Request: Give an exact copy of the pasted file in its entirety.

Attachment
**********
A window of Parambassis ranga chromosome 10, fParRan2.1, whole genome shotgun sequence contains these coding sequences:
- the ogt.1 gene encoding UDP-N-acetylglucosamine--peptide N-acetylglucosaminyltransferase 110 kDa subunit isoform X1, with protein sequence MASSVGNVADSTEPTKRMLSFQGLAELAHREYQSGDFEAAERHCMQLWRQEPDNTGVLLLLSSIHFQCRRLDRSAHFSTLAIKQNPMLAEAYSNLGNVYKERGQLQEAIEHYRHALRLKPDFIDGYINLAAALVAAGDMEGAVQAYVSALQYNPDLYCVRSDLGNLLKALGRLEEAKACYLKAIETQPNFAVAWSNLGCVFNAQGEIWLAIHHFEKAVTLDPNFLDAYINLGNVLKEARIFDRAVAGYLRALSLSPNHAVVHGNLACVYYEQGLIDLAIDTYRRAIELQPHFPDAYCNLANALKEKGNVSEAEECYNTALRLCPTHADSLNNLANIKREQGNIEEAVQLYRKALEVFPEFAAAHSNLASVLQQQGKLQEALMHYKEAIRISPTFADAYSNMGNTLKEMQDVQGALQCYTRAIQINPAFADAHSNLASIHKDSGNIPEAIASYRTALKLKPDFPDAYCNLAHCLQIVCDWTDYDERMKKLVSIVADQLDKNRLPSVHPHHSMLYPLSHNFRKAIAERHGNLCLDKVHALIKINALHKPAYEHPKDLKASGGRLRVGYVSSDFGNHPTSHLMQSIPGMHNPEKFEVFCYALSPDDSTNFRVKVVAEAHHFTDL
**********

A window of Parambassis ranga chromosome 10, fParRan2.1, whole genome shotgun sequence contains these coding sequences:
- the ogt.1 gene encoding UDP-N-acetylglucosamine--peptide N-acetylglucosaminyltransferase 110 kDa subunit isoform X1, with protein sequence MASSVGNVADSTEPTKRMLSFQGLAELAHREYQSGDFEAAERHCMQLWRQEPDNTGVLLLLSSIHFQCRRLDRSAHFSTLAIKQNPMLAEAYSNLGNVYKERGQLQEAIEHYRHALRLKPDFIDGYINLAAALVAAGDMEGAVQAYVSALQYNPDLYCVRSDLGNLLKALGRLEEAKACYLKAIETQPNFAVAWSNLGCVFNAQGEIWLAIHHFEKAVTLDPNFLDAYINLGNVLKEARIFDRAVAGYLRALSLSPNHAVVHGNLACVYYEQGLIDLAIDTYRRAIELQPHFPDAYCNLANALKEKGNVSEAEECYNTALRLCPTHADSLNNLANIKREQGNIEEAVQLYRKALEVFPEFAAAHSNLASVLQQQGKLQEALMHYKEAIRISPTFADAYSNMGNTLKEMQDVQGALQCYTRAIQINPAFADAHSNLASIHKDSGNIPEAIASYRTALKLKPDFPDAYCNLAHCLQIVCDWTDYDERMKKLVSIVADQLDKNRLPSVHPHHSMLYPLSHNFRKAIAERHGNLCLDKVHALIKINALHKPAYEHPKDLKASGGRLRVGYVSSDFGNHPTSHLMQSIPGMHNPEKFEVFCYALSPDDSTNFRVKVVAEAHHFTDL